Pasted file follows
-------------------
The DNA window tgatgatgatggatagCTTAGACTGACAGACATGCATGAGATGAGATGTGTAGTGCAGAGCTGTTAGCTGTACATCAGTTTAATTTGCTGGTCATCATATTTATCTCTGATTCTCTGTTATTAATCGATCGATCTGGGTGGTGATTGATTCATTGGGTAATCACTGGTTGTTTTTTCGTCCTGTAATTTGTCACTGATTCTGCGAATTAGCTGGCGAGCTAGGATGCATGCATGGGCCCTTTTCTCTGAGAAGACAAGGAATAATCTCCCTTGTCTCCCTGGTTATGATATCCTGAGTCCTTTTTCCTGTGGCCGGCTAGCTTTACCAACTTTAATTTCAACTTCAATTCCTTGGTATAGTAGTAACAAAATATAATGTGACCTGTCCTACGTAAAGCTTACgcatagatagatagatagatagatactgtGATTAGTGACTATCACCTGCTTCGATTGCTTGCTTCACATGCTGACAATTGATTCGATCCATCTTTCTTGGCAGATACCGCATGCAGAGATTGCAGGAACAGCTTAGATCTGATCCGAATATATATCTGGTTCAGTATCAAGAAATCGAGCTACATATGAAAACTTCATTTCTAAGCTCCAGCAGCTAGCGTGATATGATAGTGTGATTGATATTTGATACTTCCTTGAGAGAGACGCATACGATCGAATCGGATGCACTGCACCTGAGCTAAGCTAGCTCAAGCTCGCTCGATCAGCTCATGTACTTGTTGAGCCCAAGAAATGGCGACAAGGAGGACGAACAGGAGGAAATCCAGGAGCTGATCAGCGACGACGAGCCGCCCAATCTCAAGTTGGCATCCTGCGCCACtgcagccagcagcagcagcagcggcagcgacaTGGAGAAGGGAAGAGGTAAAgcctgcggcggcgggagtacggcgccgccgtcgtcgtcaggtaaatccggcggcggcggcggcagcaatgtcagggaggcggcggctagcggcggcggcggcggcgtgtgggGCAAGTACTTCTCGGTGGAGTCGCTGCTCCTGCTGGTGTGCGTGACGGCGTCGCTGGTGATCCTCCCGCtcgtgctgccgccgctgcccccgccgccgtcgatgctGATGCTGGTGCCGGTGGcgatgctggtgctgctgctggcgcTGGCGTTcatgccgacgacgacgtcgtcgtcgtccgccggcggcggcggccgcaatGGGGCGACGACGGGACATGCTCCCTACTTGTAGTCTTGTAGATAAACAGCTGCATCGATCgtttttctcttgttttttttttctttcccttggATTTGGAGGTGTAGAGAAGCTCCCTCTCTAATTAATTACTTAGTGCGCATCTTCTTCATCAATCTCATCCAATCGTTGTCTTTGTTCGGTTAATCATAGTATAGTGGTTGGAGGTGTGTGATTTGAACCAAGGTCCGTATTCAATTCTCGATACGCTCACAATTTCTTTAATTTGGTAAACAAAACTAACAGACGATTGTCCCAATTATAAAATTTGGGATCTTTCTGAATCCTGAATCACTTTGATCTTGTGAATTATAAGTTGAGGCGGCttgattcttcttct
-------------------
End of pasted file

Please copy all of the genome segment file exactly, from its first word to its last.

The DNA window tgatgatgatggatagCTTAGACTGACAGACATGCATGAGATGAGATGTGTAGTGCAGAGCTGTTAGCTGTACATCAGTTTAATTTGCTGGTCATCATATTTATCTCTGATTCTCTGTTATTAATCGATCGATCTGGGTGGTGATTGATTCATTGGGTAATCACTGGTTGTTTTTTCGTCCTGTAATTTGTCACTGATTCTGCGAATTAGCTGGCGAGCTAGGATGCATGCATGGGCCCTTTTCTCTGAGAAGACAAGGAATAATCTCCCTTGTCTCCCTGGTTATGATATCCTGAGTCCTTTTTCCTGTGGCCGGCTAGCTTTACCAACTTTAATTTCAACTTCAATTCCTTGGTATAGTAGTAACAAAATATAATGTGACCTGTCCTACGTAAAGCTTACgcatagatagatagatagatagatactgtGATTAGTGACTATCACCTGCTTCGATTGCTTGCTTCACATGCTGACAATTGATTCGATCCATCTTTCTTGGCAGATACCGCATGCAGAGATTGCAGGAACAGCTTAGATCTGATCCGAATATATATCTGGTTCAGTATCAAGAAATCGAGCTACATATGAAAACTTCATTTCTAAGCTCCAGCAGCTAGCGTGATATGATAGTGTGATTGATATTTGATACTTCCTTGAGAGAGACGCATACGATCGAATCGGATGCACTGCACCTGAGCTAAGCTAGCTCAAGCTCGCTCGATCAGCTCATGTACTTGTTGAGCCCAAGAAATGGCGACAAGGAGGACGAACAGGAGGAAATCCAGGAGCTGATCAGCGACGACGAGCCGCCCAATCTCAAGTTGGCATCCTGCGCCACtgcagccagcagcagcagcagcggcagcgacaTGGAGAAGGGAAGAGGTAAAgcctgcggcggcgggagtacggcgccgccgtcgtcgtcaggtaaatccggcggcggcggcggcagcaatgtcagggaggcggcggctagcggcggcggcggcggcgtgtgggGCAAGTACTTCTCGGTGGAGTCGCTGCTCCTGCTGGTGTGCGTGACGGCGTCGCTGGTGATCCTCCCGCtcgtgctgccgccgctgcccccgccgccgtcgatgctGATGCTGGTGCCGGTGGcgatgctggtgctgctgctggcgcTGGCGTTcatgccgacgacgacgtcgtcgtcgtccgccggcggcggcggccgcaatGGGGCGACGACGGGACATGCTCCCTACTTGTAGTCTTGTAGATAAACAGCTGCATCGATCgtttttctcttgttttttttttctttcccttggATTTGGAGGTGTAGAGAAGCTCCCTCTCTAATTAATTACTTAGTGCGCATCTTCTTCATCAATCTCATCCAATCGTTGTCTTTGTTCGGTTAATCATAGTATAGTGGTTGGAGGTGTGTGATTTGAACCAAGGTCCGTATTCAATTCTCGATACGCTCACAATTTCTTTAATTTGGTAAACAAAACTAACAGACGATTGTCCCAATTATAAAATTTGGGATCTTTCTGAATCCTGAATCACTTTGATCTTGTGAATTATAAGTTGAGGCGGCttgattcttcttct